Because Madeira is an exotic island and produces a rich, dark wine, when I hear Madeira cake I envision something exotic, rich, and dark. I've known for some time that Madeira cake is none of the above. Madeira cake is a plain, pale loaf cake that acquired its name after someone decided it was a nice accompaniment to Madeira wine. Essentially, its poundcake. And yet it still has this mysterious allure for me on account of the name. When will I learn?

After my copy of the River Cottage Cakes Handbook arrived the other day, I was flipping through its handsome, matte pages and decided to make the Madeira cake, thanks to Major Pettigrew. I whipped it up in a matter of minutes and popped it in the oven. Some time later, a petite yellow brick emerged that I blanketed in a lemon icing as glossy and white as Elmer’s glue. Very easy cake. Only moderately tasty. We ate about half of it and then I took a few dryish slices down to my grandmother on Sunday. She deserved better.

Have I ever mentioned how much I love my grandmother? Oh, I love my grandmother. Shes the most constant person Ive ever known. If she loves you, she loves you forever, without conditions, youre in, and when I was a child, no one made me feel more secure. Everyone in our family has cursed her stubbornness at some time or another (just ask my poor aunt about trying to persuade her to take her pills), but everyone knows they can count on her. I don't think you can be steadfast without also being stubborn.

I would add that my grandmother is what used to be called a character,” though she probably wouldnt take this as a compliment. She loves convention and certainly doesnt try to be eccentric. She just is. In the days of manual car locks, she used to drive around with a long stick on the dashboard that shed wrapped with a pretty textured ribbon (everything has to be pretty) so it wouldnt slide back and forth. While she was perfectly able to lean over and unlock the passenger door by hand, she preferred to wield her wand from a dignified upright position, unlocking the door with its tip. Watching her do this was delightful. She was quite an engineer. Her house was always full of strange, ingenious little contraptions and gizmos that allowed her to avoid ever having to call (or, heaven forbid, pay) a handyman. Out in the world, she was a tiny, sweet, very proper lady. At home, a caution.

On Sunday she was full of energy, but still in her robe when I arrived at her house. She said she’d get dressed and we could go out “to luncheon.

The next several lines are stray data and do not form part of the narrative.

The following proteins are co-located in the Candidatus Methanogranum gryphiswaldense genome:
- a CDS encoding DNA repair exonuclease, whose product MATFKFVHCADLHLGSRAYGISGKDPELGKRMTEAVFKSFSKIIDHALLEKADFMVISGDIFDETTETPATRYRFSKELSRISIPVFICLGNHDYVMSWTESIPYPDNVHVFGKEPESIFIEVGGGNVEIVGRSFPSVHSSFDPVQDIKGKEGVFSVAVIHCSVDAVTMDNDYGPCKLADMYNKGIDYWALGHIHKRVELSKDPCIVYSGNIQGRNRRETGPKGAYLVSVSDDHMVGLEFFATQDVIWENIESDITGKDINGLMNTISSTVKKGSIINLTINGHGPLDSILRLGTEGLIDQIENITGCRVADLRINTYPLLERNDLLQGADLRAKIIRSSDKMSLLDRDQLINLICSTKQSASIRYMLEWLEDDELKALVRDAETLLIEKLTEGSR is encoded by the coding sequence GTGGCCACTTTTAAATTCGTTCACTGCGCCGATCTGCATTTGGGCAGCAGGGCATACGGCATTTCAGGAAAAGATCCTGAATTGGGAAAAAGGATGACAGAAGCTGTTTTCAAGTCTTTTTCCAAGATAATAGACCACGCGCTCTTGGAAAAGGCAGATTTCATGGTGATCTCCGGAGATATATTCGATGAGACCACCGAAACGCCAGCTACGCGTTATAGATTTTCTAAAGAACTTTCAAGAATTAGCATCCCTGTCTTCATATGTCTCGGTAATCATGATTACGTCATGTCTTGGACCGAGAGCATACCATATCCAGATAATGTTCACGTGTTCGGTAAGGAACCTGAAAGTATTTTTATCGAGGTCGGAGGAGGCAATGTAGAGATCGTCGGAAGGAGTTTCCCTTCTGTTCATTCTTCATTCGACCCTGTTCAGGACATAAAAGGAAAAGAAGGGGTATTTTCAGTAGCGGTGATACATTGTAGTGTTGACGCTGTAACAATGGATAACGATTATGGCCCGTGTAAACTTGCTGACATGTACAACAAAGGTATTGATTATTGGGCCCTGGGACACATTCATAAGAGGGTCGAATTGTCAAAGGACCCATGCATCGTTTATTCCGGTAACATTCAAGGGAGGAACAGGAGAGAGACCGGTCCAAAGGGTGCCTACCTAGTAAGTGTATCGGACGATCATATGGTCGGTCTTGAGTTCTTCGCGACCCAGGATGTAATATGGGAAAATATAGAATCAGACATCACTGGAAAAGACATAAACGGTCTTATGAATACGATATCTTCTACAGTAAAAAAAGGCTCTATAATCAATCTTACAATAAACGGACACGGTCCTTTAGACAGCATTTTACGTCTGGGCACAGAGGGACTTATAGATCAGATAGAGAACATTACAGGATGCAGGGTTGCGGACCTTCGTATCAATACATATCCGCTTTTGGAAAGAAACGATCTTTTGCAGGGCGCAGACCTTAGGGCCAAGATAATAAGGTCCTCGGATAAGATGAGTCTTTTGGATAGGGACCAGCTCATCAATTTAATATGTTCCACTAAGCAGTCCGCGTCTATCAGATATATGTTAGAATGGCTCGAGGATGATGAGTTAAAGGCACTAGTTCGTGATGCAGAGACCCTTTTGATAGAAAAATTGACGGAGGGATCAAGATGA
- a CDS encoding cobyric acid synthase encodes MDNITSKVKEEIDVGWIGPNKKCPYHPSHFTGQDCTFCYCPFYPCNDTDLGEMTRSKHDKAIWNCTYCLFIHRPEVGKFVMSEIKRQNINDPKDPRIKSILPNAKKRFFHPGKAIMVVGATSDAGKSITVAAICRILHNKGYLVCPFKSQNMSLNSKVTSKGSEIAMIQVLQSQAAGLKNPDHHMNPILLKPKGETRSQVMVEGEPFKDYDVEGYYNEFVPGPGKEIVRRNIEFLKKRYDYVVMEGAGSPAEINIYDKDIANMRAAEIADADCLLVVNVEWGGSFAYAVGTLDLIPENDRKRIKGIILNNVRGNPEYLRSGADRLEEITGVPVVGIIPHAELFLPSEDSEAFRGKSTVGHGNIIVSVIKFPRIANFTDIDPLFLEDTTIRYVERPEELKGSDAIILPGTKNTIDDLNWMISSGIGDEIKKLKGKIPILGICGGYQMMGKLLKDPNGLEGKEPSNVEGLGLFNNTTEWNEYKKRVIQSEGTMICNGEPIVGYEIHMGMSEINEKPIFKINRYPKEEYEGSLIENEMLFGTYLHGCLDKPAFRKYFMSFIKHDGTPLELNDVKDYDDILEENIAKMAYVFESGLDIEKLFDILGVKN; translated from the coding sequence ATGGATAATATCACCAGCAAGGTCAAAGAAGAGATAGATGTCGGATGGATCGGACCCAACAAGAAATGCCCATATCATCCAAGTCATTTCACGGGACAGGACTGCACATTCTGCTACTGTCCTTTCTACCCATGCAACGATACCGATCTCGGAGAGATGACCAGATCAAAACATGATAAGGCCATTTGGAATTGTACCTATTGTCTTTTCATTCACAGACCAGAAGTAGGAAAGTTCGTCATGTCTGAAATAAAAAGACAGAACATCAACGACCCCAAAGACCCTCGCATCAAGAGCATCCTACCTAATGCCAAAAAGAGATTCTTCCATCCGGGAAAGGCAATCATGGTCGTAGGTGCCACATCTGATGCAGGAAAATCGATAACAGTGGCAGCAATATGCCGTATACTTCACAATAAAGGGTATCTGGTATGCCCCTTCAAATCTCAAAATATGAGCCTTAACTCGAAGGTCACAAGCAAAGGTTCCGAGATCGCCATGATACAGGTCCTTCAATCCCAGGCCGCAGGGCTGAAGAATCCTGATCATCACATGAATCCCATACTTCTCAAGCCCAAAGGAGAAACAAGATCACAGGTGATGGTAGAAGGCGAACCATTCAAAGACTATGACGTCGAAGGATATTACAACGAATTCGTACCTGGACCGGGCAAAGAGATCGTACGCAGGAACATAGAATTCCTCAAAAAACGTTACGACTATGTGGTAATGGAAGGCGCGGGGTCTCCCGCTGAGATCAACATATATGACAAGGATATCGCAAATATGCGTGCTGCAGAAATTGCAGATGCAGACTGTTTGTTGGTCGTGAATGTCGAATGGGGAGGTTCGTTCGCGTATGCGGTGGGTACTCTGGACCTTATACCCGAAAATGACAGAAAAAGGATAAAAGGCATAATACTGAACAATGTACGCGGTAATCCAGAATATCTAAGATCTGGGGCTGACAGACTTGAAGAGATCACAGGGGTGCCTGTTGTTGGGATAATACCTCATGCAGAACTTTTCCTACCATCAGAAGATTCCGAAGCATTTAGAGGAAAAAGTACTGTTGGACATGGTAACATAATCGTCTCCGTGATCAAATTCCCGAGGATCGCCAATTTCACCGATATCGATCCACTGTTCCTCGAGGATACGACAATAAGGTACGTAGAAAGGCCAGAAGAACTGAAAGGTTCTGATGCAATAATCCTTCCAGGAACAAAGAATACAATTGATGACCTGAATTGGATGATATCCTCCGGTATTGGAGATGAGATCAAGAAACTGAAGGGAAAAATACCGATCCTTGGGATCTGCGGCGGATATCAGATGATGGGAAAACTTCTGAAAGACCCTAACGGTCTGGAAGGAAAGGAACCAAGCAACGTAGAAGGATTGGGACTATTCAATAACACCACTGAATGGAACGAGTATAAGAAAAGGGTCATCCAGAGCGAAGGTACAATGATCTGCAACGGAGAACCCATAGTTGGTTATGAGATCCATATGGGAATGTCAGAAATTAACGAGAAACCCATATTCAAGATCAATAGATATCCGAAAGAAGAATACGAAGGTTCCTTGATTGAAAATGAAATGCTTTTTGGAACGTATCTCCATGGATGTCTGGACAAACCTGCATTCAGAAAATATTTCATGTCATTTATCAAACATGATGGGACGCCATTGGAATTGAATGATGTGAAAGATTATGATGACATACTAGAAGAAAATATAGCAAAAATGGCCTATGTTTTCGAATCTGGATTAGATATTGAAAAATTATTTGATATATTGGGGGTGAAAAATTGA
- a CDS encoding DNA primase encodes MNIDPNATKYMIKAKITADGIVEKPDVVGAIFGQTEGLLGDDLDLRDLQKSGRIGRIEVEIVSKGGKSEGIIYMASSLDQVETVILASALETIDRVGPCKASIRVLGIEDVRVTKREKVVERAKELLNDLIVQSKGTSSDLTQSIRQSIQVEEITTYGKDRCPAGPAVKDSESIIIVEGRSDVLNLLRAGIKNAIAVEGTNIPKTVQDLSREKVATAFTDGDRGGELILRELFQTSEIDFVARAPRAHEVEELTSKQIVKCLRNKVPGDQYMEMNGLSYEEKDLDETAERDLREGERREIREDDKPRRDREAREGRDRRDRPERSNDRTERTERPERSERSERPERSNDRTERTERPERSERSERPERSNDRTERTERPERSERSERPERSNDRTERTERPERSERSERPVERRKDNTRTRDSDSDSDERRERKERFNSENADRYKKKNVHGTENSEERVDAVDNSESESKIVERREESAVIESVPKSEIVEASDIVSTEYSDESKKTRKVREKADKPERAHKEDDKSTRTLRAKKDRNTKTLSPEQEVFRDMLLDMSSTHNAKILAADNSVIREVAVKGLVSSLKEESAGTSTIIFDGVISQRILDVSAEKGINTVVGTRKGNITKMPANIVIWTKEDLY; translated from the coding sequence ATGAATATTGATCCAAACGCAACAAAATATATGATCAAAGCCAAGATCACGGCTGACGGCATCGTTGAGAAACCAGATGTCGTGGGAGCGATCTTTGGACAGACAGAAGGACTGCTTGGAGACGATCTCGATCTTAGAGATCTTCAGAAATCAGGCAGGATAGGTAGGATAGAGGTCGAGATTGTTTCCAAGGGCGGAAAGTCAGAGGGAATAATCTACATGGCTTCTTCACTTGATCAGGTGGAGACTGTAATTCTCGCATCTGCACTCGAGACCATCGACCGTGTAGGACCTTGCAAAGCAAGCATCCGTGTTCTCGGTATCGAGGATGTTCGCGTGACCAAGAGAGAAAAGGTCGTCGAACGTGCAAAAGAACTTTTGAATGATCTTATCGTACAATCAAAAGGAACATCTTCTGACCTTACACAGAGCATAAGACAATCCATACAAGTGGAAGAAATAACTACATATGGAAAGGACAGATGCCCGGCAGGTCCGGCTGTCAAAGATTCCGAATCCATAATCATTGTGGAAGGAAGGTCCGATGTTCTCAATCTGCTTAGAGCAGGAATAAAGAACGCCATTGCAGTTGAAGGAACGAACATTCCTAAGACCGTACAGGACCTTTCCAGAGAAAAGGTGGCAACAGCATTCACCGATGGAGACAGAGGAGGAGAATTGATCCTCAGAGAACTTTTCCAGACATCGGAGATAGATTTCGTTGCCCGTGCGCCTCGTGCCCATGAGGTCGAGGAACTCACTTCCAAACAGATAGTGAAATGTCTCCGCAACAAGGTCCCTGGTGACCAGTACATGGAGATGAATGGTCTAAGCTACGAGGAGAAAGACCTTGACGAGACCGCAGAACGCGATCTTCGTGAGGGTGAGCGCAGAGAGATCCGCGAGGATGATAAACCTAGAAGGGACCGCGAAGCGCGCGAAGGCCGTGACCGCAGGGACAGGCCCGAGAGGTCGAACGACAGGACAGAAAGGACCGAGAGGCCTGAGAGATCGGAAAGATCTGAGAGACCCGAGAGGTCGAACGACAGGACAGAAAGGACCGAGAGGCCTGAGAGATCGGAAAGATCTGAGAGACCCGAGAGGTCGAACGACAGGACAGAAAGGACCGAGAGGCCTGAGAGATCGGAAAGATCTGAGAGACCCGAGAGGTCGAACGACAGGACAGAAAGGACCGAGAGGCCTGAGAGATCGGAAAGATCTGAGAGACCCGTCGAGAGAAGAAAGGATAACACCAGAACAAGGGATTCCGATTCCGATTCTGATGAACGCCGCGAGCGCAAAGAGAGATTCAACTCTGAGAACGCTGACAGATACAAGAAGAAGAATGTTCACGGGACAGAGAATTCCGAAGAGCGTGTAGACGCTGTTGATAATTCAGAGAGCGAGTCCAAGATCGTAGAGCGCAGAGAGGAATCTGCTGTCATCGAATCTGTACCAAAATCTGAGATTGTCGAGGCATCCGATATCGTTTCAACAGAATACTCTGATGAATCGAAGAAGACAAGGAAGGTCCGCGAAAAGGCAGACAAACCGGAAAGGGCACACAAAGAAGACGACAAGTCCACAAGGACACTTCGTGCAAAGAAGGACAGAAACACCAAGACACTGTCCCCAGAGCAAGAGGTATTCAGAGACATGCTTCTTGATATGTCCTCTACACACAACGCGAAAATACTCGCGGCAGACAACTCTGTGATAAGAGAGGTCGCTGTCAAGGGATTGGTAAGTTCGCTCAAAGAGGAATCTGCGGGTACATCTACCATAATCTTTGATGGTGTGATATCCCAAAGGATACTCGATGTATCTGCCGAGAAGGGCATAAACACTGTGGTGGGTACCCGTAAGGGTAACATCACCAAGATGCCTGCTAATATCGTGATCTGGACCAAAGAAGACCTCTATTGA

“Are you sure?” I asked. It takes her about 30 minutes just to put on shoes.


Then she insisted I leave her alone in her room so she could change out of her robe, which she had accessorized this morning with a red cotton sash. She has always been a snappy dresser, and wearing lipstick and fixing oneself is part of her ethos. Now that she sometimes spends her days in a robe, she accessorizes those robes. Scarves, earrings, pins, sunglasses.

This photo from about a year ago gives the flavor:
also more beautiful in real life
I wandered around the living room, looking at my late grandfathers books and the shrine to my mother on the table across from where my grandmother customarily sits. The shrine consists of a 1950s studio portrait and a fresh bouquet, the flowers regularly replaced by my aunt. I dont know how people survive the death of a child and my grandmothers grief was painful to behold. I thought her spirit had finally broken. But then after a year or so she rebounded. Stubborn. 

About twenty minutes after shed gone to dress, she made her way back down the hall, still in her robe. She said, Jennifer! I feel awful! It is terrible that you came down here and I am such bad company. We might have to call the hospital. Why do I feel so awful? I really feel awful. On and on she fretted.

I suggested she sit down, offered to make tea. 

She said, Which do you think will make me feel better, tea or rum?

Ah. That was easy. I found a miniature bottle of Ron Botran and poured two teaspoons into a tiny glass (she loves tiny things) with a chip of ice. She sipped the rum while nibbling at the mediocre Madeira cake, musing about who in the family should take which pieces of furniture when she dies.